BUS BOSS - Reviewed by Mike
Bus Boss is a simplified version of David Watts' Railway Rivals, a game that is revered throughout the hobby. The main difference is that in Bus Boss the routes between towns are already established on the mapboard rather than being constructed 'freehand' by the players. As in RR the game consists of a building phase and then a racing phase and the winner is the one with most points after all the possible races have been run. It can accomodate 2-6 players and plays in under 2 hours.
The game comes in a tube and the first task is to lay the map out on the table and put some weighty objects at the corners to keep it down. There are pawns in 6 colours, matching felt tip pens in the same colours, 2 average dice and rules. To play the game you will need to provide a pack of playing cards and to create your own scoresheet to keep tally of the players wealth.
GAME SUMMARY The scorer creates a column for each player and allocates them their starting capital, which varies according to the number of participants. There is a unique flavour to the first turn (described later) and thereafter turns take on a regular pattern of building routes until one player's wealth falls below 50 and then the racing phase can begin. After each race the accounts are updated and this continues until the playing card deck is exhausted and the one with the most points wins.
FIRST TURN. Having determined a starting order each player chooses either one route value of 12 points or any shorter route(s) which combine to make a total of no more than 12 points. Building costs are the length of the route (shown on the board) PLUS 2 points. So a route of length 4 costs 6 points to build and therefore a player could link 2 routes of length 4 in this initial phase.
NORMAL TURN Players simply build one route, which must be connected to their existing network and the costs are deducted from their wealth. Each route will permit only a certain number of 'operators' to run along it, for example, London-Luton has 3 whereas Luton-Cambridge only 1. Players mark the route with their felt tip pen. This pattern continues with players building up their network until one player's wealth falls below 50 points, at which point the races can begin.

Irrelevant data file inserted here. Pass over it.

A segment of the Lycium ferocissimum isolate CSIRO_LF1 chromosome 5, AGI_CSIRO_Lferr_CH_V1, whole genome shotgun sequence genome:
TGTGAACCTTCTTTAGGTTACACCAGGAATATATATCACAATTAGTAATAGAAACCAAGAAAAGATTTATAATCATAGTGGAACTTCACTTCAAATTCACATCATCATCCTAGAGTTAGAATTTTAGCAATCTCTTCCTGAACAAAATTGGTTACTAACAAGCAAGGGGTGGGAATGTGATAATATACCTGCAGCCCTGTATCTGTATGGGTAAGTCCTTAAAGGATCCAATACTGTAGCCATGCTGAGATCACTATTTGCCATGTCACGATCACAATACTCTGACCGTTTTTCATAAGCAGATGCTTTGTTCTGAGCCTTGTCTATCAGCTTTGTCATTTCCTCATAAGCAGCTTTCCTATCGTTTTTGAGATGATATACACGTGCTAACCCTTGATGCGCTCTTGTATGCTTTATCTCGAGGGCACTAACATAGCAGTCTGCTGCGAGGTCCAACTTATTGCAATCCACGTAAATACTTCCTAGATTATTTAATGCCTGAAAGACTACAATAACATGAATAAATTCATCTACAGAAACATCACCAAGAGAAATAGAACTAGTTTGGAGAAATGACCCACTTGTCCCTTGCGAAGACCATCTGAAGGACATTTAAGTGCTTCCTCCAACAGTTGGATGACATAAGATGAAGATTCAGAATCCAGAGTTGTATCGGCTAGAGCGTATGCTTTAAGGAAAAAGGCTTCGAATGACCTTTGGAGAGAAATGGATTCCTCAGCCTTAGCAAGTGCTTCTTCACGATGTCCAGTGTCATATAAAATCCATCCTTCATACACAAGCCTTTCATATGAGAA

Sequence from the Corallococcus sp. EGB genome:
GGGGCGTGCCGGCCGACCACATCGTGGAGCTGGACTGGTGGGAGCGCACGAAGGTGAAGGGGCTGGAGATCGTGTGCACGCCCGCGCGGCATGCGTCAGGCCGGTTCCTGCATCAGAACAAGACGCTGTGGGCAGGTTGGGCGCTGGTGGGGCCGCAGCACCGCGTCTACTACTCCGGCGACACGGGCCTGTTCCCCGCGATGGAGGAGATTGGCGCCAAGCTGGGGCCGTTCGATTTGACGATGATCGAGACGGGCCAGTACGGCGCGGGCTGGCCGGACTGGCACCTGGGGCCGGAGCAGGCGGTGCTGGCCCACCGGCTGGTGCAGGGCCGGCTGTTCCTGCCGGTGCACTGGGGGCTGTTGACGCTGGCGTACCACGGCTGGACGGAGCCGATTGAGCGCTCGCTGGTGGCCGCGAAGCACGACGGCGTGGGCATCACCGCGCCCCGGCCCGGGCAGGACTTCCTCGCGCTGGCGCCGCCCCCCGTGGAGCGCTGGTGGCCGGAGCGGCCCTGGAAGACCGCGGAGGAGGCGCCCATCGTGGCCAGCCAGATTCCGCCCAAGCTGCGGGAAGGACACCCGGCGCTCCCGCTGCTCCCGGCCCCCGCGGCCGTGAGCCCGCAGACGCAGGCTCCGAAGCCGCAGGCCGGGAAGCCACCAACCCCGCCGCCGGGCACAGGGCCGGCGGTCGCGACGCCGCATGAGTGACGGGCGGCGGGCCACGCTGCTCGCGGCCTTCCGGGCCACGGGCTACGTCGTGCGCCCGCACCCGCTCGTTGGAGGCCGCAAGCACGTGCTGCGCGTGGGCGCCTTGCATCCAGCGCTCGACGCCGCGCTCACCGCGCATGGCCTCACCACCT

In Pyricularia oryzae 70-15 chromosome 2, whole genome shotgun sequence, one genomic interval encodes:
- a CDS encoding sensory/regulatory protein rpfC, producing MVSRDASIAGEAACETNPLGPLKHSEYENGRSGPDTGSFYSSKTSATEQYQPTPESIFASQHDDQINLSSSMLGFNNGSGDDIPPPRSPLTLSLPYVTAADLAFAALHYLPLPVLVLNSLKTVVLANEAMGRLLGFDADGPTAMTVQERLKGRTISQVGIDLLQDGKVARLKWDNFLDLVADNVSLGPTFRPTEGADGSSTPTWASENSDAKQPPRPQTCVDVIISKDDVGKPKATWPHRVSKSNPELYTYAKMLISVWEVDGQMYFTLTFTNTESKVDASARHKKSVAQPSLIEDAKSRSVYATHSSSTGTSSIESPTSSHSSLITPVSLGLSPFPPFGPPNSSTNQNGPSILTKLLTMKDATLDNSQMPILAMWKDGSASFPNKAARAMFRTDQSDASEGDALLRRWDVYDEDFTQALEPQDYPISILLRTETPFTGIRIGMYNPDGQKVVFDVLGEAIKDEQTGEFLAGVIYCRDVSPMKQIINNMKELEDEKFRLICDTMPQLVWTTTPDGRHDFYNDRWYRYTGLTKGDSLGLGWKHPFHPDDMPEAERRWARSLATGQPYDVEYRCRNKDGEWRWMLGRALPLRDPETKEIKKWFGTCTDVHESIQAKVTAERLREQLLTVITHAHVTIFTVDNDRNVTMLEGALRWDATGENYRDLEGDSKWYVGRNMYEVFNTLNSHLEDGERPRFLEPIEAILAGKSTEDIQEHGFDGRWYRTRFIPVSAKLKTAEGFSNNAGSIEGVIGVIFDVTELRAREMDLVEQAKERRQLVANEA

THE RACES 2 cards are turned over from the playing card deck to indicate the starting and ending towns for a particular race. In turn order players announce if they intend to participate in the race or not. To take part a player must have some part of the route made up of his own routes but can pay other players to use their routes if that is what is required to complete the journey, providing the total paid does not exceed 10 points. These transactions are recorded on the scoring sheet before the race begins. Players can run joint operations if they wish and share the spoils. To avoid stupid entries in a race if a participants route is found to be more than twice the length of the shortest route being used they are eliminated and any payments made are refunded.
The race itself consists of all participants gathering in the starting town and then moving along their chosen routes in accordance with the roll of the average die. All players have an equal number of turns in a race and it ends when all the positions are determined. Points are awarded according to the positions achieved and the number of contestants in the race(ties are catered for) and this is recorded on the score sheet. Then an extra build phase is allowed, with importantly, the POOREST player building first then the next poorest etc. Then the next race is run.
When the card deck is exhausted no more races can be run and the player with the most points after the last race is the winner.
Bus Boss is suitable for family play as the route building is straightforward and parents can help little ones. The races can be close and provide short bursts of excitement and then there is the decision making of where to extend your network. This can be crucial to enable you to participate in future races so is not to be taken lightly. Although the components are not of the quality that might be produced in a German game that does not detract from a good game which should be enjoyed by all who participate.
There are several different maps available covering other countries to add to the variety. I'm not sure of the availability of the game these days but if you see it on a "Games for Sale" list I would encourage you to buy it.